The iPhone launched ten years ago. Before June 29, 2007, going online meant going to your desktop computer or firing up a laptop.
I am not going to talk about how revolutionary the multi-touch phone was (it was) or some of the key features (you couldn’t install additional apps back then).
I won’t delve into how people are often sitting at the same table, texting other people or interacting with their phones more than people nearby.
Instead, I want to focus on how the iPhone (and all of the other phones and tablets that followed) dramatically changed the Web development world, especially in eCommerce.
The Evolution of Smart Phones and eCommerce
Ten years ago, nobody bought anything online on their phones – it was just too difficult. A lot of people had broadband at home, but cell phone data connections were really pretty slow.
When the iPhone first launched, you could use a browser, but most sites you had to pinch and zoom to find what you were looking for.
I was a blackberry user – my fingers still love the physical keyboard of the old blackberry. For me, the Blackberry was all about email and an earlier version of text messaging. But within a few years, I had migrated over to the iPhone. In the words of my then 5-year-old, the iPhone was “much cooler.”
I was definitely addicted to what many people called the “crackberry.” Including feeling the phantom vibration of non-existent messages coming in.
People today are addicted to their devices. As a side note, one of the most amazing second-order effects is that because people are glued to their smart phones, the sales of chewing gum has dramatically fallen by more than 15% since the launch of the iPhone. It turns out that most gum was purchased right at the checkout line as an impulse purchase. But people are glued to their phones now, so they are less tempted to buy gum.
The iPhone, What It’s Meant for Web Developers and Users
Ten years ago, all web designs were designed for a large screen. Either a big desktop computer with a 27″ monitor, or a laptop. Screen shapes changed from an overall square shape to a cinema-version 16:9 size that was better optimized for watching movies.
In 2007, there were a few m-dot sites – such as m.customerparadigm.com – that were very stripped down and featured mostly text.
Our CustomerParadigm.com site did a browser detection and delivered any mobile users to a very stripped down version of our site. Mostly, it featured some content, a simplified navigation, and our address and phone number. Our assumption back then: if someone was visiting our site from a mobile device, they were trying to find our address for a meeting, or they were trying to find our phone number to call us about an issue with their site.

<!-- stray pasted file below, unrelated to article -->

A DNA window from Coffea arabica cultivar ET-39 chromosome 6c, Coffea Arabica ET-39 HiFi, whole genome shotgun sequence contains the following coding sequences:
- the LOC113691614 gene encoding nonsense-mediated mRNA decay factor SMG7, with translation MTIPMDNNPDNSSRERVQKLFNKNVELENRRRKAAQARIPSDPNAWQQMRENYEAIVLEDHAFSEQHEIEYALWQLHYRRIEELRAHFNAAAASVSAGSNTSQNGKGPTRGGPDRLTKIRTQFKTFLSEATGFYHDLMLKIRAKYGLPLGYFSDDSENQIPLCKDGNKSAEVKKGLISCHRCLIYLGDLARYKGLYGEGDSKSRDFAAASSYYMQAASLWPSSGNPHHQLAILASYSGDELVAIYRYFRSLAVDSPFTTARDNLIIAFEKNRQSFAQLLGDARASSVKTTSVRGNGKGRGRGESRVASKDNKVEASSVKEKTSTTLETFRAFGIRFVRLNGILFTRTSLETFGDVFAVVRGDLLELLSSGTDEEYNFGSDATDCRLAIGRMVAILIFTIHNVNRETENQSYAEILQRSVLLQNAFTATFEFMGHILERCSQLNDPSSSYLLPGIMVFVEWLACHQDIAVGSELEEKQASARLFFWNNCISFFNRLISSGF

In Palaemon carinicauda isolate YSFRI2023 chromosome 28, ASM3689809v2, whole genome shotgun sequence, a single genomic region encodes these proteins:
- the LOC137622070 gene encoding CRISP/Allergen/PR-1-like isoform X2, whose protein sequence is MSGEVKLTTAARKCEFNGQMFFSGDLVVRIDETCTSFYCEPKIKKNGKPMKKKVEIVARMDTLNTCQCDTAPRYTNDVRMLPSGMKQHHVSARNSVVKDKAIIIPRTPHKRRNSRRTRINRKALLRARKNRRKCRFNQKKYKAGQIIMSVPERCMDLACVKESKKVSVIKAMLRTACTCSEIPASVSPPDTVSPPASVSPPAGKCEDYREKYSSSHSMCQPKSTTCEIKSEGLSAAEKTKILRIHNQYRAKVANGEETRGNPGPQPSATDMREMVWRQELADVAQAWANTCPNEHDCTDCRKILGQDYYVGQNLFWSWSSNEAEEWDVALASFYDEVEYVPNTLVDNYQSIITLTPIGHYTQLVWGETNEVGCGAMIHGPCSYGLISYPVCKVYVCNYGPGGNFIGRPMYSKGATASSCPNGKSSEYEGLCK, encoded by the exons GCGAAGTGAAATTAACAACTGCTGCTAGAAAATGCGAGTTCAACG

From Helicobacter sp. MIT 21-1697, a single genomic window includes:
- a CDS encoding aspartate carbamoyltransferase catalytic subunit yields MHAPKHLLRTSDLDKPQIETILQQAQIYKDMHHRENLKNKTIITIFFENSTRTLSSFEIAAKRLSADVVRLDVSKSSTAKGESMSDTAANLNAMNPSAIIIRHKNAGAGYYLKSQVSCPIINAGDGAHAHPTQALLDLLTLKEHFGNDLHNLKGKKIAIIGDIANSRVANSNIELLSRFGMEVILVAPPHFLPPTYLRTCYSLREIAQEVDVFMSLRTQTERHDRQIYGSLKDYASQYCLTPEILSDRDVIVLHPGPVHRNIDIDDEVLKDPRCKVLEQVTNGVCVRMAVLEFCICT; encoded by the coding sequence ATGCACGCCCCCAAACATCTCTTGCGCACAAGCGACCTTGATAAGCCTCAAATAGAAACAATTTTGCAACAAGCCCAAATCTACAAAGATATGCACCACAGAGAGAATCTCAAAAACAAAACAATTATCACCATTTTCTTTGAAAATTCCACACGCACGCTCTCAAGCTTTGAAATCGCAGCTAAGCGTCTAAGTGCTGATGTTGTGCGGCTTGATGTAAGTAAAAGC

The problem is that if you were a user on a mobile version of a site, and then went to the regular site, it was a completely different user experience. If you sent a link from your phone to a friend, the link on a desktop would open up on the mobile site. Duplicate content was an issue. And managing multiple sets of content was a challenge for a website owner.
The Birth of Response Design
Responsive design was created / hatched / developed as a way to have one look for the site, but have the layout “respond” to the screen size and device type. On a smaller screen, the menu would collapse and you’d have a stripped down header. But the content would stack, and the fonts would re-size auto-magically to be readable on a mobile device.
On a tablet, the layout would use a two-column layout, and the header would be a bit bigger, but still streamlined. And on a desktop, the site would be sized for the entire screen.
What this meant was that instead of designing one site to fit most 16:9 screens, a web designer now had to make sure that the design would look good on desktop, tablet and mobile screens, and scale proportionally.
Most website developers don’t build responsive designs from scratch these days. Most will start with a responsive framework or template, and then customize that based on the overall look and feel.
For eCommerce sites, responsive design that is optimized for a mobile site experience is critical to keeping users engaged and able to purchase. And because mobile connection speeds are still slower than a wifi broadband signal, it’s even more important to optimize images and pages for fast page load times.
Google rewards sites that load more quickly with better search rankings. Because their data shows the end user experience is better when sites are zippy. Further, if your site is not mobile-friendly, it will not rank well in search listings when users are searching on a mobile device.
Today, most new Web redesign projects start with the mobile experience first, and then scale up to a tablet and then laptop/desktop view.
Is your site iPhone friendly? We can do a quick test to see if it passes Google’s mobile-friendly checklist.